Skip to main content

Be The Solution – Corporate Tweetings

I normally have a strong distaste for “motivational” expressions, witticisms, insights and the like; especially those sent down from above in the form of managerial nonsense.  I distrust them and often wonder who on Earth actually reads, believes and tries to live by them.

However, this week I have been reminded of the importance of one such little gem.  The gist of it is

Be The Solution, Not The Problem.

This maxim, this veritable pearl of wisdom applies especially to customer service environments, or when dealing with a customers problem.  It’s hit me twice this week; once including a good use of Twitter!

Sky.

I recently ordered Sky HD for my apartment, but the engineer was unable to put a dish up on the gable end of my building (right next to an existing dish) because Sky have changed their rules on laying out long ladders on the ground and “flipping them” up against the wall. However I can get a single feed from a communal aerial socket.  This leaves me with half working Sky+, I can only watch & record one channel at a time.

I like Sky and prefer it to Virgin Media and am minded to keep it, but it feels a little unfair to be paying full price and only getting half the service.  I emailed Sky customer services and suggested that if they gave me my HD package for free, or at least reduced, I’d keep my subscription rather than cancelling it as I am entitled to do in my cooling off period.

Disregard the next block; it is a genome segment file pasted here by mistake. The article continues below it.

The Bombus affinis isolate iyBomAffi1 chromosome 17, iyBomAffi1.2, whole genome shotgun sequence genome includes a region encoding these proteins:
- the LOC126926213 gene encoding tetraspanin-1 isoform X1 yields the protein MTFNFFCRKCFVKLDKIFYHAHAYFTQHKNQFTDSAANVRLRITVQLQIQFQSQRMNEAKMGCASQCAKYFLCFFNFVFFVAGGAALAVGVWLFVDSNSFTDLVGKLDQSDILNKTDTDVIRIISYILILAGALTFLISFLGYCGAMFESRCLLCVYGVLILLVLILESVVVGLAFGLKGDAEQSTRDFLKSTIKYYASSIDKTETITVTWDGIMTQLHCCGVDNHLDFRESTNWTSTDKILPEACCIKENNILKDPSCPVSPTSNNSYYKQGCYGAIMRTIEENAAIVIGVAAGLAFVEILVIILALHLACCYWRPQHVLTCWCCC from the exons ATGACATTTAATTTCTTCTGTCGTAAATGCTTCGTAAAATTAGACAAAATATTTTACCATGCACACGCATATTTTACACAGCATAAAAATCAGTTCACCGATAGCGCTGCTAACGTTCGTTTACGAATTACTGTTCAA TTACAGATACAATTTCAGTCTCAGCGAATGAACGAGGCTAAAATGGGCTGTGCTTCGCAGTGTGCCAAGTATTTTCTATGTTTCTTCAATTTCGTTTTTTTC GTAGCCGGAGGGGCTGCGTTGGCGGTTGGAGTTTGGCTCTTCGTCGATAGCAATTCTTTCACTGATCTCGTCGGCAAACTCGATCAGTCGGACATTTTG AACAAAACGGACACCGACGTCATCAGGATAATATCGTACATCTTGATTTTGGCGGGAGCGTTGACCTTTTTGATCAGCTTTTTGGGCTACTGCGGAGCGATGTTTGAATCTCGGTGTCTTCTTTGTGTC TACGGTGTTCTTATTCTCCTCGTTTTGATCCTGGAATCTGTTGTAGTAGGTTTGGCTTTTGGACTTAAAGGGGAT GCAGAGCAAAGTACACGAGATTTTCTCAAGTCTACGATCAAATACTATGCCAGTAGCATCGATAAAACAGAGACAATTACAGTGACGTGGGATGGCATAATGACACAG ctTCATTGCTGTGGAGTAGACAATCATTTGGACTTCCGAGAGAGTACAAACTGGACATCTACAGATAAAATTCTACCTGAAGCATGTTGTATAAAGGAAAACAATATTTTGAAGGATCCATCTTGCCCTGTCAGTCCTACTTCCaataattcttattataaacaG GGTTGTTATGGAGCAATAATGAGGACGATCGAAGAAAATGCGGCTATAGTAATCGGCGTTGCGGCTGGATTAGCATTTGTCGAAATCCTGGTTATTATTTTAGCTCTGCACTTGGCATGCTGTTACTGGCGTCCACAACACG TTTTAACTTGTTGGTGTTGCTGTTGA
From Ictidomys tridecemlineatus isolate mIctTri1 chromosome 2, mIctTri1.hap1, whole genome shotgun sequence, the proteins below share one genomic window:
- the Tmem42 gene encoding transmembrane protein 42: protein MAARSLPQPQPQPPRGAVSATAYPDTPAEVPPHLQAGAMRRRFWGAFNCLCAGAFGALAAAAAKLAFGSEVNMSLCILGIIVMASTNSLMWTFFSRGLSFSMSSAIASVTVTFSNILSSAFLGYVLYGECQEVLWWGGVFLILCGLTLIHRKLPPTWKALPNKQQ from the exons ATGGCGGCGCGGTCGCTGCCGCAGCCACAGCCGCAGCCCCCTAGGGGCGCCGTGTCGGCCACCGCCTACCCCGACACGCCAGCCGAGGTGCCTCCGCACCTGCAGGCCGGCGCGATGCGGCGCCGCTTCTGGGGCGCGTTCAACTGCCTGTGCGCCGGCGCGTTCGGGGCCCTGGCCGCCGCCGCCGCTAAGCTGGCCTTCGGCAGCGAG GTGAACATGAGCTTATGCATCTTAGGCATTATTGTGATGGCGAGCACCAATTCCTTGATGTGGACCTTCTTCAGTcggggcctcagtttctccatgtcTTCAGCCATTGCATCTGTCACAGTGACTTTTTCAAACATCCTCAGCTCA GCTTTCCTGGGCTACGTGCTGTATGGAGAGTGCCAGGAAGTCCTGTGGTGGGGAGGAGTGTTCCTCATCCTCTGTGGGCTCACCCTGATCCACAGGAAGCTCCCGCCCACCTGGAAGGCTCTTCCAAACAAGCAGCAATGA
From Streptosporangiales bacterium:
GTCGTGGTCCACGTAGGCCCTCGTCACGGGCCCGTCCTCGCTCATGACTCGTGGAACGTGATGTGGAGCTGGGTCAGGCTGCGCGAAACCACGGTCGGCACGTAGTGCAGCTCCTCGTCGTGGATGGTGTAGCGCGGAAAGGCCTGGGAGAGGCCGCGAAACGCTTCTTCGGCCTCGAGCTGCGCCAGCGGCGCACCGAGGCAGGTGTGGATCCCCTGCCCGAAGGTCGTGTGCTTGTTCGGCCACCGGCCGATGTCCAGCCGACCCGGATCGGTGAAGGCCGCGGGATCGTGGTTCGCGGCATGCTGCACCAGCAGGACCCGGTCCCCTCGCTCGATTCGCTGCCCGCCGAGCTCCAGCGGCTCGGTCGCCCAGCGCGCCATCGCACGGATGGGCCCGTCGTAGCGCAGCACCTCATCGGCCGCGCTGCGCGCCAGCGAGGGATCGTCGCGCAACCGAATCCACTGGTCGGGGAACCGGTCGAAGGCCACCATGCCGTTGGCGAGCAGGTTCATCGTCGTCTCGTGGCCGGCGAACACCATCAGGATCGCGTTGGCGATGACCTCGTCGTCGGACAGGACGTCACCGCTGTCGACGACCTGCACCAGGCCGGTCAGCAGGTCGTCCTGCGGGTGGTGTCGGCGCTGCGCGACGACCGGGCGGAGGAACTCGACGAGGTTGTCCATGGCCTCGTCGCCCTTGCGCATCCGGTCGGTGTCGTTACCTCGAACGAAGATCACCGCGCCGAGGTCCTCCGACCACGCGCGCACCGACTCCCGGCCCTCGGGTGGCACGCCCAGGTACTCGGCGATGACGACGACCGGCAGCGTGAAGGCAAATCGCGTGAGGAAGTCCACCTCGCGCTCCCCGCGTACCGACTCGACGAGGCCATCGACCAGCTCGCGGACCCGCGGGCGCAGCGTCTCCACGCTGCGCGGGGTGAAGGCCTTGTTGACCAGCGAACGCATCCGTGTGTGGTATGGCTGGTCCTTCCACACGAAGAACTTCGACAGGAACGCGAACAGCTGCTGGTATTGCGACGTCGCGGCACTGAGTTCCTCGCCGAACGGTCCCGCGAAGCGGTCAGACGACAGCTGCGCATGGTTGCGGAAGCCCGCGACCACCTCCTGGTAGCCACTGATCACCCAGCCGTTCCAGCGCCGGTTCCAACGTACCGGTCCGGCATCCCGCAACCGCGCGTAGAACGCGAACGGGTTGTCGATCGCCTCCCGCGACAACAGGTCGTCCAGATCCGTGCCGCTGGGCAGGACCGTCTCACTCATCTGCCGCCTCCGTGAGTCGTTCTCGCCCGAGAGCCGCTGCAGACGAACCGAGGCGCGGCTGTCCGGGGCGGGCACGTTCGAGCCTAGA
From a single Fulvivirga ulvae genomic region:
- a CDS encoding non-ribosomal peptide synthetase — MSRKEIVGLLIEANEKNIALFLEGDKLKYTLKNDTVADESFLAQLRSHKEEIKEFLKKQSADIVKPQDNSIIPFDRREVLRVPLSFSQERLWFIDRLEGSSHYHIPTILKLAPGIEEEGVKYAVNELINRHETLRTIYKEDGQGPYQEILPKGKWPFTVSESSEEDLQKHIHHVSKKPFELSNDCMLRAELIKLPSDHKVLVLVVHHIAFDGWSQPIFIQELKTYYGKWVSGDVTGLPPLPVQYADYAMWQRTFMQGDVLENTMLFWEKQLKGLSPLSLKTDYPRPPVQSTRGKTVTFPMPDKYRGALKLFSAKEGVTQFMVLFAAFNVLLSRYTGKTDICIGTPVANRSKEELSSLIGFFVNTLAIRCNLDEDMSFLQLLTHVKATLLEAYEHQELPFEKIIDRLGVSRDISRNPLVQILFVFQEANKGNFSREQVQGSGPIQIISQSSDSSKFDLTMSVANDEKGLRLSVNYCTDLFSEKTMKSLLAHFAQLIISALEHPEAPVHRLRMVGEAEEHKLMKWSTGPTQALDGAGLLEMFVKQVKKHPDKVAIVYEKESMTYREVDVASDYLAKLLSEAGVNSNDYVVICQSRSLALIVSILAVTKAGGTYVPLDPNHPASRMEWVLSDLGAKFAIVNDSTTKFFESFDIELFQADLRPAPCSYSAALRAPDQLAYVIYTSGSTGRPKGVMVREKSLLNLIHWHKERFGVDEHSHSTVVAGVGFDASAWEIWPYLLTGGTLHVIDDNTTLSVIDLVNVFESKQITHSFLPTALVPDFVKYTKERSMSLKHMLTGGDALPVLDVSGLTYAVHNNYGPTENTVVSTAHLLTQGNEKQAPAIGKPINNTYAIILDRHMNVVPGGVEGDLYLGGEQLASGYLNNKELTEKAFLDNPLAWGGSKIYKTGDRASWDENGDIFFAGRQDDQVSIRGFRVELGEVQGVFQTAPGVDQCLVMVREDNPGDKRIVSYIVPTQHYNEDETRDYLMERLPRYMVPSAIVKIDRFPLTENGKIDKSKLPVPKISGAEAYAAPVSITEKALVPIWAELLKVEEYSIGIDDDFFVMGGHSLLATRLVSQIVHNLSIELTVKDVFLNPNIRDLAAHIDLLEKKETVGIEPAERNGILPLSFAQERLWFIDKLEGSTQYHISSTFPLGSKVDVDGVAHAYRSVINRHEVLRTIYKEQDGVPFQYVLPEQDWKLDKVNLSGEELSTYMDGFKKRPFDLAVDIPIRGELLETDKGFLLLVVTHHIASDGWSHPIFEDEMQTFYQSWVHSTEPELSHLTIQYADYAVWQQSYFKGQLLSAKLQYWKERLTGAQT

To me this makes good sense for Sky.  They’ve spent some money sending out an engineer and providing equipment.  At full price they would get £35.25 from me a month.  If they gave me the HD pack for free this would be £25.  If I cancel they get £0 and have lost money installing it.

The response I got was clearly from a foreign call centre and simply restated my problems with additional explanation of how Sky+ worked.  No solution, or even a direct answer to question.  I emailed back and asked for an answer from someone who understood what I was saying.

I got a flat refusal.  It was “Sorry, no can do, cancel if you want.

Twitter.

This morning I saw a friend beating up Sky Customer Services (@skyhelpteam) on Twitter, so I thought I’d have a moan and ask if they wanted to retain my custom; expecting the same “No, cancel if you want; we’re not giving you discount.”

Not what I got.   They didn’t address the issue of discount, but they have offered to get another specialist engineer out to me to try and get a dish up.

It’s really refreshing when large companies with millions of customers take the time to use Twitter in such a way.  It must be more efficient for them too, as I haven’t tied up a call centre for 10/15 minutes explaining; the 140 character limit keeps it succinct.

Who knows if he or she will be able to get the dish up, but I am very impressed with Sky for at least trying to offer a solution.  I really hope it works, as I’d rather have it working than discount… but if it doesn’t and I can’t get discount I’m a little more likely to stay with them because of one little act of “can do.”

Apply some “can do” to your life today!

Leave a Reply

Your email address will not be published. Required fields are marked *